Considering that last night’s 20-12 win against the Raiders was suspended for more than an hour due to lighting, the quality of the product was poor due to the elements and the fact that the final two quarters took about three days to be played, you are forgiven if you didn’t watch the whole thing.
I, on the other hand, stuck it out from start to finish because that is what I’m paid to do. So here are my five Vikings takeaways from TCF, starting with the kicker who couldn’t buy a field goal last night.
1. The Vikings should be concerned about Blair Walsh. And it sounds like they are, though it’s not exactly DEFCON 1. Walsh missed three field goals last night and one of those new 33-yard extra points. Yeah, the winds were swirling all over the place at TCF Bank Stadium, so in a vacuum that last miss from 49 yards would totally be understandable. But the other three misses all came from within 40 yards in the kind of conditions that aren’t exactly uncommon in the NFC North. Walsh is now 2-for-6 on field-goal attempts in the preseason after a 2014 season in which he was the league’s least accurate kicker with a 74.3 percent success rate. So it’s fair to say the Vikings have a problem here. And considering that they just made Walsh one of the NFL’s highest-paid kickers a few weeks ago, their only option is allowing Walsh to work through his struggles.
2. Charles Johnson is the receiver Teddy Bridgewater trusts most. The young quarterback likes to spread the ball around, as we have seen in the preseason and in training camp practices as well. But last night’s game said everything we need to know about where Bridgewater will be looking when he absolutely needs a play. All four of Johnson’s receptions against the Raiders went for a first down or a touchdown. When the Vikings went for it on 4th and 6, Bridgewater fired one outside the numbers to Johnson, who was exactly where he needed to be. Contrast that with Cordarrelle Patterson, who finds himself buried on the depth chart because he too often isn’t in the right spot, as we saw yet again on Shaun Hill’s second-quarter interception. Johnson has an attention to detail that Patterson lacks.
3. The Vikings are still looking to get their running game going. Credit the starting offensive line for getting its act together in pass protection after Bridgewater was often on the run last season. But the Vikings haven’t been able to run the ball when their starters are in. Jerick McKinnon, who is keeping the backfield warm for Adrian Peterson, rushed for 25 yards on 12 carries against the Raiders and is averaging just 1.6 yards per carry through three preseason games. He has gotten popped in the backfield on a few occasions now. Coach Mike Zimmer pointed out that the Raiders used a lot of eight-man boxes last night, but he ultimately conceded that “we’ve got to do that better.” That’s true, but getting No. 28 in there will help.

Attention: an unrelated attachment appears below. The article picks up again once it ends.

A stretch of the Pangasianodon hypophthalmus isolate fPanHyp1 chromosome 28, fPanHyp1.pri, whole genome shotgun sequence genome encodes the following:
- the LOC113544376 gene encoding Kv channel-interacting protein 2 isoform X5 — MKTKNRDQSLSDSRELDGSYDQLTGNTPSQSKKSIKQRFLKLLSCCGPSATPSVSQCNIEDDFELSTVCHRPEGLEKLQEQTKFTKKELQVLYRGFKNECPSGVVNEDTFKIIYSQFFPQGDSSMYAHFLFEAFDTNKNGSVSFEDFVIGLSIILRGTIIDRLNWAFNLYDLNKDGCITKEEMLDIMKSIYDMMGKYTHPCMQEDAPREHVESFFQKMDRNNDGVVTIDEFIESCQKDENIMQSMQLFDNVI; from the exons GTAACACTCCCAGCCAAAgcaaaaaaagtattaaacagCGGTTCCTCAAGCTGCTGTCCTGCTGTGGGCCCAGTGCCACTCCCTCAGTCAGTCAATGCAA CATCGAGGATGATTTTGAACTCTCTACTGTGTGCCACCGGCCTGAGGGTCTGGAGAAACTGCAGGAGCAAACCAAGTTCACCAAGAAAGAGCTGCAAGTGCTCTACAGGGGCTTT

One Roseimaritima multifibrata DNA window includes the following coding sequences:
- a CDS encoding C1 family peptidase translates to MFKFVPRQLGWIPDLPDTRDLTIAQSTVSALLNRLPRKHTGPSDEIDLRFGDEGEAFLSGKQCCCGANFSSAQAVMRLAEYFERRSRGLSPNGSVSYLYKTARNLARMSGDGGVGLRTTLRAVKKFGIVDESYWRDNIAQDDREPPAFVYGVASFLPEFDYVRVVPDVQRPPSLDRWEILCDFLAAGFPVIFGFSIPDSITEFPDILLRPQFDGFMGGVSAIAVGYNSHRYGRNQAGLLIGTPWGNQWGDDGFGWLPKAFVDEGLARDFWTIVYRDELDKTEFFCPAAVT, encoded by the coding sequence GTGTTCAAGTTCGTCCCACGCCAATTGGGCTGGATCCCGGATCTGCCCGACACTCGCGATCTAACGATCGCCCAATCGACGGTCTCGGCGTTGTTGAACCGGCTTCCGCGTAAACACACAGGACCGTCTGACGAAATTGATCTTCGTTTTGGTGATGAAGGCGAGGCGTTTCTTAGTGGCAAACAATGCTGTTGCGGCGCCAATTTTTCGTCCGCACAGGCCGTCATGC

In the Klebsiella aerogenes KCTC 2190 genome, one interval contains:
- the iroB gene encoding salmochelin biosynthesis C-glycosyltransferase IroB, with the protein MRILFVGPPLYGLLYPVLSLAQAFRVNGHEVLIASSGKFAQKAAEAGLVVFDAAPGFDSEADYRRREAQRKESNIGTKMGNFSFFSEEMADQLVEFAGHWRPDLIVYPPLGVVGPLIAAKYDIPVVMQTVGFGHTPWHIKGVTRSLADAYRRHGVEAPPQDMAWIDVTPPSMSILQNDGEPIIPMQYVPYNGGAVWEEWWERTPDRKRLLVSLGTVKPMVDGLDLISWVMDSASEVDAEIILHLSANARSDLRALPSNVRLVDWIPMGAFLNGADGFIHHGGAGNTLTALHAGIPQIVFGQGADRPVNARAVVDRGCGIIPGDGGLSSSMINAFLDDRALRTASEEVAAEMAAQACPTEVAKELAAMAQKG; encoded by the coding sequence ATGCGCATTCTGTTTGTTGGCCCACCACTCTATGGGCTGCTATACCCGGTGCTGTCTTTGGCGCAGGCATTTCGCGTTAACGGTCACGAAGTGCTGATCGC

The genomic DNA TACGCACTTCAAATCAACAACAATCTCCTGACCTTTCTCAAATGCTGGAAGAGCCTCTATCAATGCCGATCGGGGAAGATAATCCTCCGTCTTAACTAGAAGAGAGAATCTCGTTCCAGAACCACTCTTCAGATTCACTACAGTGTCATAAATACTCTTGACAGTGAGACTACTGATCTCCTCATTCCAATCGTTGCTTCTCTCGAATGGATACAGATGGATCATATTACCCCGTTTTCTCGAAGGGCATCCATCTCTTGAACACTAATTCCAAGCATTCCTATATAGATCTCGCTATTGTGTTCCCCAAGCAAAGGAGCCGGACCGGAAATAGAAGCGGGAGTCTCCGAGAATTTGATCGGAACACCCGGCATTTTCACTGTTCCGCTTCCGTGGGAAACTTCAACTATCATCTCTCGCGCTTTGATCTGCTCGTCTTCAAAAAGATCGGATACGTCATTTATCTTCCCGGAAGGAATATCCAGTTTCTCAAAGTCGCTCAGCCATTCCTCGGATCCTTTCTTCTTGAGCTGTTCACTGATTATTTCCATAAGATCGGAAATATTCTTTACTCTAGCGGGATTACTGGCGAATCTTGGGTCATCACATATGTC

4. It looks like cornerback Marcus Sherels is going to survive roster cuts yet again. When rookie wide receiver Stefon Diggs impressed in camp and busted a big gain on a punt return in the preseason opener, some fans began to write Sherels’ roster epitaph. When are folks going to learn? Sherels continues to make plays on special teams. Sherels, who has averaged 14.3 yards per punt return in the preseason, made some noise on a kickoff return, taking one back 49 yards. He also was the one who downed Jeff Locke’s punt at the 2-yard line early in the first quarter. Plays like that make it pretty easy to see why special teams coordinator Mike Priefer and the Vikings always make sure they save a roster spot for Sherels.
5. It’s becoming clear that Captain Munnerlyn will start the season as a backup. The veteran cornerback again played sparingly last night, getting just eight defensive snaps against the Raiders. At the start of the preseason, it seems as if maybe the Vikings were just being cautious with him as he worked his way back from a foot injury, but Munnerlyn has been back in the mix for a month now. First-round pick Trae Waynes, who had another up-and-down night, continues to be the third corner in the nickel package, with veteran Terence Newman sliding inside to the slot to accommodate him. If that continues, the Vikings will be paying Munnerlyn $3.45 million to warm the bench. But getting rid of him would be a risk. You can never have enough competent corners in this league, especially when one starter will be 37 and your third guy is an unproven rookie.